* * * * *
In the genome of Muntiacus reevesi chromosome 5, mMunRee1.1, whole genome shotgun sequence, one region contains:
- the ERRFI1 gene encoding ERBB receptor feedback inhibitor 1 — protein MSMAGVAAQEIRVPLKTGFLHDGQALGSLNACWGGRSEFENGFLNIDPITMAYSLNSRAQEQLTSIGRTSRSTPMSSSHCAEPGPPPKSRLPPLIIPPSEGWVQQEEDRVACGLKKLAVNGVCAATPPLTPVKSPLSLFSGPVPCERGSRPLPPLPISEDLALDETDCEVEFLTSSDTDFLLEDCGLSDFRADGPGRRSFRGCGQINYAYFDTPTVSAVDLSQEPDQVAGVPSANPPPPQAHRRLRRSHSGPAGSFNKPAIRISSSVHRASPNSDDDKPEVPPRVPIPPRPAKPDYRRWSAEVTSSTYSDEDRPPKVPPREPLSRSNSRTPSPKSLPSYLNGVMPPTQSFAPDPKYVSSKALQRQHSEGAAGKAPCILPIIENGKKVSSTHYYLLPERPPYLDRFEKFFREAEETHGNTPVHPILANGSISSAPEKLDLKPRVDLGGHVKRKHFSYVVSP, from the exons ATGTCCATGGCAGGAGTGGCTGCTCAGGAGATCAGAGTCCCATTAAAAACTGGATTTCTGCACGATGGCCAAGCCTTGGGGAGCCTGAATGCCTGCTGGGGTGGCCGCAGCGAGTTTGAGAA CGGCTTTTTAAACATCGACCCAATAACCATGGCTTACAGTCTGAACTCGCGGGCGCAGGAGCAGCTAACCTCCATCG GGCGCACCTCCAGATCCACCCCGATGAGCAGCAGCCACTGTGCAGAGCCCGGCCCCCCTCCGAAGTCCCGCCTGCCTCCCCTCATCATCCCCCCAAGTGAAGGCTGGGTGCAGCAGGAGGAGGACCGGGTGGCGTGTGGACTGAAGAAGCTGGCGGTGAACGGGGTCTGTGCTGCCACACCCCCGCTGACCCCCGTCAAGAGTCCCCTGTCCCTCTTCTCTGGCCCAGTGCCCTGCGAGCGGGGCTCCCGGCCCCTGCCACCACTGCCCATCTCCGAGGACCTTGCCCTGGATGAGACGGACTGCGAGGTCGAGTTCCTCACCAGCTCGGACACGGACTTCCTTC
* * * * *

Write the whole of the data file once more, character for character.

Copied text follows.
In the genome of Muntiacus reevesi chromosome 5, mMunRee1.1, whole genome shotgun sequence, one region contains:
- the ERRFI1 gene encoding ERBB receptor feedback inhibitor 1 — protein MSMAGVAAQEIRVPLKTGFLHDGQALGSLNACWGGRSEFENGFLNIDPITMAYSLNSRAQEQLTSIGRTSRSTPMSSSHCAEPGPPPKSRLPPLIIPPSEGWVQQEEDRVACGLKKLAVNGVCAATPPLTPVKSPLSLFSGPVPCERGSRPLPPLPISEDLALDETDCEVEFLTSSDTDFLLEDCGLSDFRADGPGRRSFRGCGQINYAYFDTPTVSAVDLSQEPDQVAGVPSANPPPPQAHRRLRRSHSGPAGSFNKPAIRISSSVHRASPNSDDDKPEVPPRVPIPPRPAKPDYRRWSAEVTSSTYSDEDRPPKVPPREPLSRSNSRTPSPKSLPSYLNGVMPPTQSFAPDPKYVSSKALQRQHSEGAAGKAPCILPIIENGKKVSSTHYYLLPERPPYLDRFEKFFREAEETHGNTPVHPILANGSISSAPEKLDLKPRVDLGGHVKRKHFSYVVSP, from the exons ATGTCCATGGCAGGAGTGGCTGCTCAGGAGATCAGAGTCCCATTAAAAACTGGATTTCTGCACGATGGCCAAGCCTTGGGGAGCCTGAATGCCTGCTGGGGTGGCCGCAGCGAGTTTGAGAA CGGCTTTTTAAACATCGACCCAATAACCATGGCTTACAGTCTGAACTCGCGGGCGCAGGAGCAGCTAACCTCCATCG GGCGCACCTCCAGATCCACCCCGATGAGCAGCAGCCACTGTGCAGAGCCCGGCCCCCCTCCGAAGTCCCGCCTGCCTCCCCTCATCATCCCCCCAAGTGAAGGCTGGGTGCAGCAGGAGGAGGACCGGGTGGCGTGTGGACTGAAGAAGCTGGCGGTGAACGGGGTCTGTGCTGCCACACCCCCGCTGACCCCCGTCAAGAGTCCCCTGTCCCTCTTCTCTGGCCCAGTGCCCTGCGAGCGGGGCTCCCGGCCCCTGCCACCACTGCCCATCTCCGAGGACCTTGCCCTGGATGAGACGGACTGCGAGGTCGAGTTCCTCACCAGCTCGGACACGGACTTCCTTC